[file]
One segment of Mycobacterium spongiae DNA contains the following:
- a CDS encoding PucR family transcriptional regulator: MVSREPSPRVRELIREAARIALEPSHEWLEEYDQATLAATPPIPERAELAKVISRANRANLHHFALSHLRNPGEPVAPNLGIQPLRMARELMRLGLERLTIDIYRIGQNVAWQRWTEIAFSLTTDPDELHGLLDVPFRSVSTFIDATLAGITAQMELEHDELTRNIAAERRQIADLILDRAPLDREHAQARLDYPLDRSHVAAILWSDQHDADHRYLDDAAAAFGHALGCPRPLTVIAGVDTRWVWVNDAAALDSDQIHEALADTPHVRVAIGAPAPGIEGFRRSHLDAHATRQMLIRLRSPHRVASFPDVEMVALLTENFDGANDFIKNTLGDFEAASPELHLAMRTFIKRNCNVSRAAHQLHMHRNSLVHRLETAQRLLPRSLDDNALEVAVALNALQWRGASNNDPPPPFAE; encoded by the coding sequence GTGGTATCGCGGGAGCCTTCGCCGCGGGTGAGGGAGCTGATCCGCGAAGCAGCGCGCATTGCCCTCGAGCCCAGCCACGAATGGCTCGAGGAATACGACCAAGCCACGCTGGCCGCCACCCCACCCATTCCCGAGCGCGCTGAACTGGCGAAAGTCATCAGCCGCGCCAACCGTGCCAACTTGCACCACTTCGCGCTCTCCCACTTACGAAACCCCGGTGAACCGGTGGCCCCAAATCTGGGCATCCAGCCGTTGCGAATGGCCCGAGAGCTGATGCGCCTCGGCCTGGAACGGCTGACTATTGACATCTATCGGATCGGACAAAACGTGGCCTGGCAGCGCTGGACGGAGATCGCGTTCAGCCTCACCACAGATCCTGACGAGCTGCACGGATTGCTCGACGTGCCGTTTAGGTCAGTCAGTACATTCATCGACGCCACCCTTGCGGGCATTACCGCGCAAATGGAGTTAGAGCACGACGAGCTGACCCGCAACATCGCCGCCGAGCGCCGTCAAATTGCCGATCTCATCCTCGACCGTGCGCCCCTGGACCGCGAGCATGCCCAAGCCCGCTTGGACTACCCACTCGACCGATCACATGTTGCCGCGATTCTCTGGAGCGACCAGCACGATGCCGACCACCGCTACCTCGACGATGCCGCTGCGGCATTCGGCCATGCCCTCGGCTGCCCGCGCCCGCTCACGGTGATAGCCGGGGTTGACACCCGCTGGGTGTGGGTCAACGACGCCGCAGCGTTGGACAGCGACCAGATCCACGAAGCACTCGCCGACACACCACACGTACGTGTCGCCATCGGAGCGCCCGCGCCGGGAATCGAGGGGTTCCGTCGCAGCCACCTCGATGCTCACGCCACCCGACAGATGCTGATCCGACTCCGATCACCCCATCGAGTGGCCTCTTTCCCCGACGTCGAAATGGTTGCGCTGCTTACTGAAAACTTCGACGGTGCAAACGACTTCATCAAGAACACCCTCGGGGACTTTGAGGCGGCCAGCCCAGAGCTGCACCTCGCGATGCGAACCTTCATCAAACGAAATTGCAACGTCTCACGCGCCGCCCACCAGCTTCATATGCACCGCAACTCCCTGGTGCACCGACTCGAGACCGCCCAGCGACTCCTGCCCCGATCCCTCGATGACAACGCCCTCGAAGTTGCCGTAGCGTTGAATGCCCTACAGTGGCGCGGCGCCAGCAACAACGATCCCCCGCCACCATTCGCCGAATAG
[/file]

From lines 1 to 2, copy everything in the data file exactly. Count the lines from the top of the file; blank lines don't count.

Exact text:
One segment of Mycobacterium spongiae DNA contains the following:
- a CDS encoding PucR family transcriptional regulator: MVSREPSPRVRELIREAARIALEPSHEWLEEYDQATLAATPPIPERAELAKVISRANRANLHHFALSHLRNPGEPVAPNLGIQPLRMARELMRLGLERLTIDIYRIGQNVAWQRWTEIAFSLTTDPDELHGLLDVPFRSVSTFIDATLAGITAQMELEHDELTRNIAAERRQIADLILDRAPLDREHAQARLDYPLDRSHVAAILWSDQHDADHRYLDDAAAAFGHALGCPRPLTVIAGVDTRWVWVNDAAALDSDQIHEALADTPHVRVAIGAPAPGIEGFRRSHLDAHATRQMLIRLRSPHRVASFPDVEMVALLTENFDGANDFIKNTLGDFEAASPELHLAMRTFIKRNCNVSRAAHQLHMHRNSLVHRLETAQRLLPRSLDDNALEVAVALNALQWRGASNNDPPPPFAE; encoded by the coding sequence GTGGTATCGCGGGAGCCTTCGCCGCGGGTGAGGGAGCTGATCCGCGAAGCAGCGCGCATTGCCCTCGAGCCCAGCCACGAATGGCTCGAGGAATACGACCAAGCCACGCTGGCCGCCACCCCACCCATTCCCGAGCGCGCTGAACTGGCGAAAGTCATCAGCCGCGCCAACCGTGCCAACTTGCACCACTTCGCGCTCTCCCACTTACGAAACCCCGGTGAACCGGTGGCCCCAAATCTGGGCATCCAGCCGTTGCGAATGGCCCGAGAGCTGATGCGCCTCGGCCTGGAACGGCTGACTATTGACATCTATCGGATCGGACAAAACGTGGCCTGGCAGCGCTGGACGGAGATCGCGTTCAGCCTCACCACAGATCCTGACGAGCTGCACGGATTGCTCGACGTGCCGTTTAGGTCAGTCAGTACATTCATCGACGCCACCCTTGCGGGCATTACCGCGCAAATGGAGTTAGAGCACGACGAGCTGACCCGCAACATCGCCGCCGAGCGCCGTCAAATTGCCGATCTCATCCTCGACCGTGCGCCCCTGGACCGCGAGCATGCCCAAGCCCGCTTGGACTACCCACTCGACCGATCACATGTTGCCGCGATTCTCTGGAGCGACCAGCACGATGCCGACCACCGCTACCTCGACGATGCCGCTGCGGCATTCGGCCATGCCCTCGGCTGCCCGCGCCCGCTCACGGTGATAGCCGGGGTTGACACCCGCTGGGTGTGGGTCAACGACGCCGCAGCGTTGGACAGCGACCAGATCCACGAAGCACTCGCCGACACACCACACGTACGTGTCGCCATCGGAGCGCCCGCGCCGGGAATCGAGGGGTTCCGTCGCAGCCACCTCGATGCTCACGCCACCCGACAGATGCTGATCCGACTCCGATCACCCCATCGAGTGGCCTCTTTCCCCGACGTCGAAATGGTTGCGCTGCTTACTGAAAACTTCGACGGTGCAAACGACTTCATCAAGAACACCCTCGGGGACTTTGAGGCGGCCAGCCCAGAGCTGCACCTCGCGATGCGAACCTTCATCAAACGAAATTGCAACGTCTCACGCGCCGCCCACCAGCTTCATATGCACCGCAACTCCCTGGTGCACCGACTCGAGACCGCCCAGCGACTCCTGCCCCGATCCCTCGATGACAACGCCCTCGAAGTTGCCGTAGCGTTGAATGCCCTACAGTGGCGCGGCGCCAGCAACAACGATCCCCCGCCACCATTCGCCGAATAG